Green light for hundreds of new homes in Royston

PUBLISHED: 12:02 04 June 2015

Don Shewan

Don Shewan

Archant

Development plans which will see hundreds of homes built in Royston have been given the go ahead.

Up to 330 houses on land to the east of Garden Walk and north of Newmarket Road were given the green light by North Herts District Council’s planning committee on Thursday.

Seven members of the committee voted in favour, two against and one abstained.

The application, made by the Hoy Farming Partnership, promises to provide 30 per cent affordable housing and proposes a new roundabout with access onto the A505.

Hoy Farming Partnership agreed to pay a fee of more than £200,000 to NHS England to cover costs of the strain on GP services.

A further £10,000 will go to Icknield Walk First School to help increase childcare provision.

Despite the plans going forward, members of the committee expressed concerns about issues such as transport, traffic and infrastructure.

Councillor Steve Jarvis said: “I’m concerned about access. It needs to function as part of Royston.”

Planning officer Chris Carter said that although access to the site is a reserved matter, proposals had been suggested for a bus to run from Garden Walk to the town, on a route only accessible for buses and emergency services.

Councillor Adrian Smith said the potential increase in traffic was ‘rather concerning’ and questioned how effective the bus service would be.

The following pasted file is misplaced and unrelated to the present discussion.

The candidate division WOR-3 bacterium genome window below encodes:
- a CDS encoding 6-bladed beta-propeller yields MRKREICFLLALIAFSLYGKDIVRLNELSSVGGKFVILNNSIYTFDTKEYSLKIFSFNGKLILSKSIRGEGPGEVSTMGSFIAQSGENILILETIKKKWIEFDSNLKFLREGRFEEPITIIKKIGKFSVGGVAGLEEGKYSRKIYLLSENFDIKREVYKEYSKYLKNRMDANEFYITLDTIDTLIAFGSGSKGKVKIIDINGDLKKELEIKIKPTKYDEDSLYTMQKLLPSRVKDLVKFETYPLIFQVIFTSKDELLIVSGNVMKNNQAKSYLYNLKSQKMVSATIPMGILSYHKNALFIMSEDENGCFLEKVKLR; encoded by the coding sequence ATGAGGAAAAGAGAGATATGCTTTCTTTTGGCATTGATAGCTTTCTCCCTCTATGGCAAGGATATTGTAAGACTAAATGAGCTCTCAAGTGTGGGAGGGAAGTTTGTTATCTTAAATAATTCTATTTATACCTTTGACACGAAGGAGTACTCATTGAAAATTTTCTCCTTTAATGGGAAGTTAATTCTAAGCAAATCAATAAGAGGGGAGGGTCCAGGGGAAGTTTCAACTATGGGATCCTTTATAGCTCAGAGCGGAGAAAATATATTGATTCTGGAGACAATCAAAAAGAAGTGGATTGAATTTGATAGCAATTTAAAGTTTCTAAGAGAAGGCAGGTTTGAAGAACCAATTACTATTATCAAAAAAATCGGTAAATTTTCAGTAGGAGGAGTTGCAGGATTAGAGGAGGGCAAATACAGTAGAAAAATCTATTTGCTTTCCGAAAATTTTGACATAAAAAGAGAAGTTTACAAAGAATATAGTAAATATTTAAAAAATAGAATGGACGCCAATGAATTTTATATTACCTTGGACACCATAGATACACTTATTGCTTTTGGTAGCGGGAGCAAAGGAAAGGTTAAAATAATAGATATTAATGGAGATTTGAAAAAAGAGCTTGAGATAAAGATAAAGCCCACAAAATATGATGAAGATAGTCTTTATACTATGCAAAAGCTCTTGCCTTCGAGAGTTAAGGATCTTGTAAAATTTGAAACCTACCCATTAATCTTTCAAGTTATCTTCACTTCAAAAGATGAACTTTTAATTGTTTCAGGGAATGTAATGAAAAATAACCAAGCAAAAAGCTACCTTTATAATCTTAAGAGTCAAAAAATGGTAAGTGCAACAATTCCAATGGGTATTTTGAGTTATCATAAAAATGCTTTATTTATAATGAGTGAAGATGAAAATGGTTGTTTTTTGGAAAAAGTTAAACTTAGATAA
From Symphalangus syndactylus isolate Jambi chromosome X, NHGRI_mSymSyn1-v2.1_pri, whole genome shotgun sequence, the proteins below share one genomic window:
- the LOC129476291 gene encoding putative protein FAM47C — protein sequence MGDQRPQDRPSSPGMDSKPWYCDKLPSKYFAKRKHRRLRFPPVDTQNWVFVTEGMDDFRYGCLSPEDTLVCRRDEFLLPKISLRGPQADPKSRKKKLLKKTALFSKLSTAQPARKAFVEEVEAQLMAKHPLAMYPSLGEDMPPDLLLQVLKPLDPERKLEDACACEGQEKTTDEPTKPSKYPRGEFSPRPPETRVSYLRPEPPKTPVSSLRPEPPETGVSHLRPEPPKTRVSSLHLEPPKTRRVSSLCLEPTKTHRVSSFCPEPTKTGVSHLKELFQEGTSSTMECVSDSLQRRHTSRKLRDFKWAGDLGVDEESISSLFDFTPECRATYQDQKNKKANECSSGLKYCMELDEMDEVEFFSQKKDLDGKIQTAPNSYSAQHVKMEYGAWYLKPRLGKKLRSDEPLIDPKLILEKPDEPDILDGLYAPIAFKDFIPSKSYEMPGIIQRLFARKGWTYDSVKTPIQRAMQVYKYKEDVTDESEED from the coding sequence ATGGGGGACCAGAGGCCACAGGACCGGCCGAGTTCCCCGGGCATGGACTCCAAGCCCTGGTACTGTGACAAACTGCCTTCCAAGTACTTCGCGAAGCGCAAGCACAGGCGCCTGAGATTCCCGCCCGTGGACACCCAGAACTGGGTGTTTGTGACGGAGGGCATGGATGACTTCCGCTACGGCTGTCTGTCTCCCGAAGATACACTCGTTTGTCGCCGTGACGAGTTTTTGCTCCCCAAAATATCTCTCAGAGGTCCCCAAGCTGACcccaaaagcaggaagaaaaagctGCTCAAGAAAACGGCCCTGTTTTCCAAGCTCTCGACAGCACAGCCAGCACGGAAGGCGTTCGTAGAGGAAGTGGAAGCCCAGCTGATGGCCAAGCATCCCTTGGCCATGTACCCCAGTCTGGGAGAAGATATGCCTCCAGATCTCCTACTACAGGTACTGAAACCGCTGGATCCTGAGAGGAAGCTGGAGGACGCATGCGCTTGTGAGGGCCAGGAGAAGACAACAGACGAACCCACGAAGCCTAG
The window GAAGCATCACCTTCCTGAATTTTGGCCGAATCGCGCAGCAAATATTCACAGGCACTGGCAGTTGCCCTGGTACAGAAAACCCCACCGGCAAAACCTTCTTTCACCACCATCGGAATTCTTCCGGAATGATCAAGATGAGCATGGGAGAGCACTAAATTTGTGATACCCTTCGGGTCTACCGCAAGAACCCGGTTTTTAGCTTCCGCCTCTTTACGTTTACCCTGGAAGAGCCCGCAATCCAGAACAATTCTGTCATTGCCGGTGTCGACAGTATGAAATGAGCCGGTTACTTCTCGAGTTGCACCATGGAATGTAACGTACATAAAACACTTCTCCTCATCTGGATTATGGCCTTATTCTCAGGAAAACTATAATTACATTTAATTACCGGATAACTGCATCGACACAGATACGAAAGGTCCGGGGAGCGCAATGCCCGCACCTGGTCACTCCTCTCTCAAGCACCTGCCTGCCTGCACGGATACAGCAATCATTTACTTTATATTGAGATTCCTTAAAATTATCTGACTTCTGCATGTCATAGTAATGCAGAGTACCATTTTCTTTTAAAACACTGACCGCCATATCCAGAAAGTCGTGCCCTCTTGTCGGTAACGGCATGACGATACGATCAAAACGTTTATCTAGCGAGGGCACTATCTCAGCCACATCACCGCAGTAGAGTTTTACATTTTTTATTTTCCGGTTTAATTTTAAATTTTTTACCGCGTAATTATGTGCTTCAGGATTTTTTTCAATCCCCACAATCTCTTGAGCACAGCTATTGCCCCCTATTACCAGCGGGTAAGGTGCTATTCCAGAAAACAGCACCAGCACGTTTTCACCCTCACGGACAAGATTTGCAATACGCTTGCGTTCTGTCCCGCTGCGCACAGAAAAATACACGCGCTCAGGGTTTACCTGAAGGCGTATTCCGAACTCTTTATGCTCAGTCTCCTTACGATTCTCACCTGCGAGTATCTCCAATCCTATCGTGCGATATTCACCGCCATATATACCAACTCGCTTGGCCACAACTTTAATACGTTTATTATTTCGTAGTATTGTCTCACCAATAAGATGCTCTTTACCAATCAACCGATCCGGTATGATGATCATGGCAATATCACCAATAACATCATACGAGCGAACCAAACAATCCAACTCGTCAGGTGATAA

The committee also voted in favour of a separate application to sell land on Therfield Heath at Sun Hill and Briary Lane for a development of eight houses.

Despite the committee’s backing, the conservators at Therfield Heath and Green must still apply to the government for de-registration of common land.

Don Shewan, who lives in Echo Hill and spoke at the meeting against the proposal, said he was disappointed with the chairman of the planning committee. He said: “I feel he should have deferred consent until the law was checked.”

At the meeting, Don spoke against the plans for the woodland area as the site is a conservation area.

He also expressed concern that trees bordering the site and animals living there would be put at risk.

1 comment

  • While new housing is essential. particularly 'affordable' housing (affordability being a matter of perspective), this is a big development which will have an equally big impact on the town's resources. I don't think £200,000 to NHS England and £10,000 to Icknield Walk School will suffice to offset the pressure on our local resources for more than a few months. Alongside providing for new homes the council should be working to reinvigorate the town centre to provide better and more diverse shops, improved play areas, open sports facilities, youth activities and community projects. We need more than a couple of Tesco stores and a few dozen pubs and takeaways to avoid Royston becoming just another soulless commuter town.

    Report this comment

    Ian Walls

    Thursday, June 4, 2015

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